Honfi - Gurgenidze, Kislovodsk 1968
Gurgenidze also played the Caro Kann version of his defence: 1.e4 c6 2.d4 d5 3.Nc3 g6!? 4.e5 (4.h3!? Nh6 5.Nf3 f6 was a Gaprindashvili specialty) when 4...h5 may be better than 4...Bg7. However, when he played that opening he seemed to prefer another pet variation: 3...b5!?
2.d4 Bg7 3.Nc3 c6
This is the characteristic move of the Gurgenidze system.
In contrast to many other lines of the Modern, Black immediately claims a foothold in the centre.
5.e5 h5! (Dia)
I met this defence in one of my first tournament games and was convinced that Black had gone mad. But only 10 moves later I was very happy to accept a draw offer; I simply could find no active plan.
Black is breaking all the rules but he has a plan: He wants to block White's pawns on the dark squares in order to gain total dominance of the light squares.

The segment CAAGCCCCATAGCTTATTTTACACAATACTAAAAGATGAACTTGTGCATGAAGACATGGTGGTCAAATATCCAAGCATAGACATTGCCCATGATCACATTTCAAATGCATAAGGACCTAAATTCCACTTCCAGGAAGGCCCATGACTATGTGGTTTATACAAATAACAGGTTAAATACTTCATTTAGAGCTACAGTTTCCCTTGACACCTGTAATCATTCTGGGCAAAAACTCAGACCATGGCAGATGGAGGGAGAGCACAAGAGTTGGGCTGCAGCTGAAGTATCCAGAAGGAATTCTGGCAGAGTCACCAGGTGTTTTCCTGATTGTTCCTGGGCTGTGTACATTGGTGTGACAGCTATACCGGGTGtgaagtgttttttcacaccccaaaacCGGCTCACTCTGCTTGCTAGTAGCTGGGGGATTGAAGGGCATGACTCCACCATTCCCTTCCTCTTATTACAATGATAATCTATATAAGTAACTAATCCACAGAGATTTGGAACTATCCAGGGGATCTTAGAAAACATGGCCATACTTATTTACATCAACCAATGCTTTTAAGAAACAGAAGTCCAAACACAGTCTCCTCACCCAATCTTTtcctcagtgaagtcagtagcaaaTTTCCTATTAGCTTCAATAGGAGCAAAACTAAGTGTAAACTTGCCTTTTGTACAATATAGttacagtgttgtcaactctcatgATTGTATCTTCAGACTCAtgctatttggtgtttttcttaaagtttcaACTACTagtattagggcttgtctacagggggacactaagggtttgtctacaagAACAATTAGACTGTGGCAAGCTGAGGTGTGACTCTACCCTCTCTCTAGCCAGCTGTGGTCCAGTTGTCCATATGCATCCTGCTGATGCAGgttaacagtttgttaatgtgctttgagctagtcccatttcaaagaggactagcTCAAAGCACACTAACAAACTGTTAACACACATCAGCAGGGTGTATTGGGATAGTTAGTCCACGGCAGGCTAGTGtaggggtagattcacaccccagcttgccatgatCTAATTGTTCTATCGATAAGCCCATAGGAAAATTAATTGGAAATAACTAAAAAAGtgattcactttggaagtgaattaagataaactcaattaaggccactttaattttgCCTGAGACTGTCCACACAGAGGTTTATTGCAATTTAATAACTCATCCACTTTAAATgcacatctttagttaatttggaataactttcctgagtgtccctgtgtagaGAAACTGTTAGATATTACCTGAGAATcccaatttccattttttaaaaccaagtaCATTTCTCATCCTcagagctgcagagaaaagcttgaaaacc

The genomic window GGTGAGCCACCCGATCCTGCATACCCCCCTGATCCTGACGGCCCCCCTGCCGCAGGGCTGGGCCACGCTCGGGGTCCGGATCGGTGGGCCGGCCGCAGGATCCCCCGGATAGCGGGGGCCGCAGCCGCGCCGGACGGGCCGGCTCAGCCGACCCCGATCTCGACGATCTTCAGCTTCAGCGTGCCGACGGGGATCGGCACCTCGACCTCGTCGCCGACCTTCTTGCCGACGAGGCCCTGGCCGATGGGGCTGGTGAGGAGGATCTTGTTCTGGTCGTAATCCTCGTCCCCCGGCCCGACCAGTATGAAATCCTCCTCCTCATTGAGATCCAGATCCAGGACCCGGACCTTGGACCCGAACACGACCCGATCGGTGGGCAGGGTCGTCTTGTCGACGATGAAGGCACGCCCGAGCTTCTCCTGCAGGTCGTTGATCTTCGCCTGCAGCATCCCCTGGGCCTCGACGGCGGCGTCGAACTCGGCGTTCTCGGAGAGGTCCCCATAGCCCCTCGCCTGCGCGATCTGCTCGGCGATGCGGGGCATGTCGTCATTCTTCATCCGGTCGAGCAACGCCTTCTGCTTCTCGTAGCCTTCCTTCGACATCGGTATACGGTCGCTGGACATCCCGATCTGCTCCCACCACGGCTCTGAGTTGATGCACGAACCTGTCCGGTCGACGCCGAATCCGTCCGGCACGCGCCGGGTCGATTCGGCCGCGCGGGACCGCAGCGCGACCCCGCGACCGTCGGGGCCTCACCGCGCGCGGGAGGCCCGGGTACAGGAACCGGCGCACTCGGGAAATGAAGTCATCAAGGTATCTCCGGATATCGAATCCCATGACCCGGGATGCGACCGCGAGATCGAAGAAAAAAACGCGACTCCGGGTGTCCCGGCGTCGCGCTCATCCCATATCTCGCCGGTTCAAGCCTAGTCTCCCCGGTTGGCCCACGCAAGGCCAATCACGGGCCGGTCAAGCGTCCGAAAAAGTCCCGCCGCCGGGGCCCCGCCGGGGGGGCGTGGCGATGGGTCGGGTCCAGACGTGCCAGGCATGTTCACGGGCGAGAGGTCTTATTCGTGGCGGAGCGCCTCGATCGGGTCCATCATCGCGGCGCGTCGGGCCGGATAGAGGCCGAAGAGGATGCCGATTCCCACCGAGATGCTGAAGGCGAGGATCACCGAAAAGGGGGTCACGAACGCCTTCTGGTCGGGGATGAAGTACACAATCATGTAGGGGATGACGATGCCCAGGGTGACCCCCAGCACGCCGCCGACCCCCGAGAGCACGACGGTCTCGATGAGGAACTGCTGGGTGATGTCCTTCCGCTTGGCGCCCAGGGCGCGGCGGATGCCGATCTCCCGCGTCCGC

7.Be3 Bg4 8.Be2 e6
Quite frequently Black tries to hold back this move as ...Nd7-f8-e6 can be an interesting option.
9.Qd2 Nd7 10.0–0–0 b5 11.h3 Bxf3 12.Bxf3 h4 13.Bf2 (Dia)
This move occurs surprisingly frequently in this system - the bishop is biting on granite and needs to change diagonal to find active opportunities. Consequently Black has been investigating move-orders where the bishop never leaves f8. I already have mentioned the Caro-Kann version. A paradoxical option is the so-called 'Accelerated Gurgenidze' 1.e4 g6 2.d4 d6 3.Nc3 c6 4.f4 d5?!?. Black's idea is that while he loses a tempo on ...d6-d5 he saves two by not playing ...Bf8-g7-f8. As far as I know it's now considered close to refuted but I will have to check that more closely.
This knight is the pride of Black's position.
15.Kb1 Nb6 16.Bg4 Nc4 17.Qe1 a5 18.Bxf5 gxf5 19.Ng1 Bb4 20.Qe2 a4 21.Nf3 (Dia)
Even modern software needs some thinking time to appreciate this move. It's easier for Black than for White to bring his troops to the queenside.
22.bxc3 Qe7 23.Be3 b4
There is no way to stop Black opening the b-file against White's king.
24.Qe1 b3 25.cxb3 axb3 26.Bc1 Rxa2 27.Rd2 Qa7 0–1